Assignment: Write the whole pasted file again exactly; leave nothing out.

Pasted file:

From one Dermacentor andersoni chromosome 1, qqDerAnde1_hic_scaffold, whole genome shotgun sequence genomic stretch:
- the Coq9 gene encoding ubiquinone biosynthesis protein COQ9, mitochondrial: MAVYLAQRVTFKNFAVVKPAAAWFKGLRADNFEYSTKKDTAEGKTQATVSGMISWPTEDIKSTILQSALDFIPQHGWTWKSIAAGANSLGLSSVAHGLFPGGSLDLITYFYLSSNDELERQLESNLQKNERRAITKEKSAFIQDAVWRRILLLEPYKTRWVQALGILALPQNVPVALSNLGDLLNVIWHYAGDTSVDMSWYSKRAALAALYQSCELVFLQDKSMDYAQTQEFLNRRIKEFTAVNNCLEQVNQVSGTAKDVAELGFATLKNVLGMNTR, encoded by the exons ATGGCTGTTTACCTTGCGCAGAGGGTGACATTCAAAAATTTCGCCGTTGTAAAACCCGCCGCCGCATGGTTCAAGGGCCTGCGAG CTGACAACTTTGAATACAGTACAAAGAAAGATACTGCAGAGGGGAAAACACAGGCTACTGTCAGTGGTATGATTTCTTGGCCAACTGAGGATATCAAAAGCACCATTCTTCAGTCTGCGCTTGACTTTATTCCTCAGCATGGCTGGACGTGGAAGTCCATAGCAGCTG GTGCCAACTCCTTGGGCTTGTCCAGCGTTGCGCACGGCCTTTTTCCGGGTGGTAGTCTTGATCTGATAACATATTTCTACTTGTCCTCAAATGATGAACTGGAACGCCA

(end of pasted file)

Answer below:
From one Dermacentor andersoni chromosome 1, qqDerAnde1_hic_scaffold, whole genome shotgun sequence genomic stretch:
- the Coq9 gene encoding ubiquinone biosynthesis protein COQ9, mitochondrial: MAVYLAQRVTFKNFAVVKPAAAWFKGLRADNFEYSTKKDTAEGKTQATVSGMISWPTEDIKSTILQSALDFIPQHGWTWKSIAAGANSLGLSSVAHGLFPGGSLDLITYFYLSSNDELERQLESNLQKNERRAITKEKSAFIQDAVWRRILLLEPYKTRWVQALGILALPQNVPVALSNLGDLLNVIWHYAGDTSVDMSWYSKRAALAALYQSCELVFLQDKSMDYAQTQEFLNRRIKEFTAVNNCLEQVNQVSGTAKDVAELGFATLKNVLGMNTR, encoded by the exons ATGGCTGTTTACCTTGCGCAGAGGGTGACATTCAAAAATTTCGCCGTTGTAAAACCCGCCGCCGCATGGTTCAAGGGCCTGCGAG CTGACAACTTTGAATACAGTACAAAGAAAGATACTGCAGAGGGGAAAACACAGGCTACTGTCAGTGGTATGATTTCTTGGCCAACTGAGGATATCAAAAGCACCATTCTTCAGTCTGCGCTTGACTTTATTCCTCAGCATGGCTGGACGTGGAAGTCCATAGCAGCTG GTGCCAACTCCTTGGGCTTGTCCAGCGTTGCGCACGGCCTTTTTCCGGGTGGTAGTCTTGATCTGATAACATATTTCTACTTGTCCTCAAATGATGAACTGGAACGCCA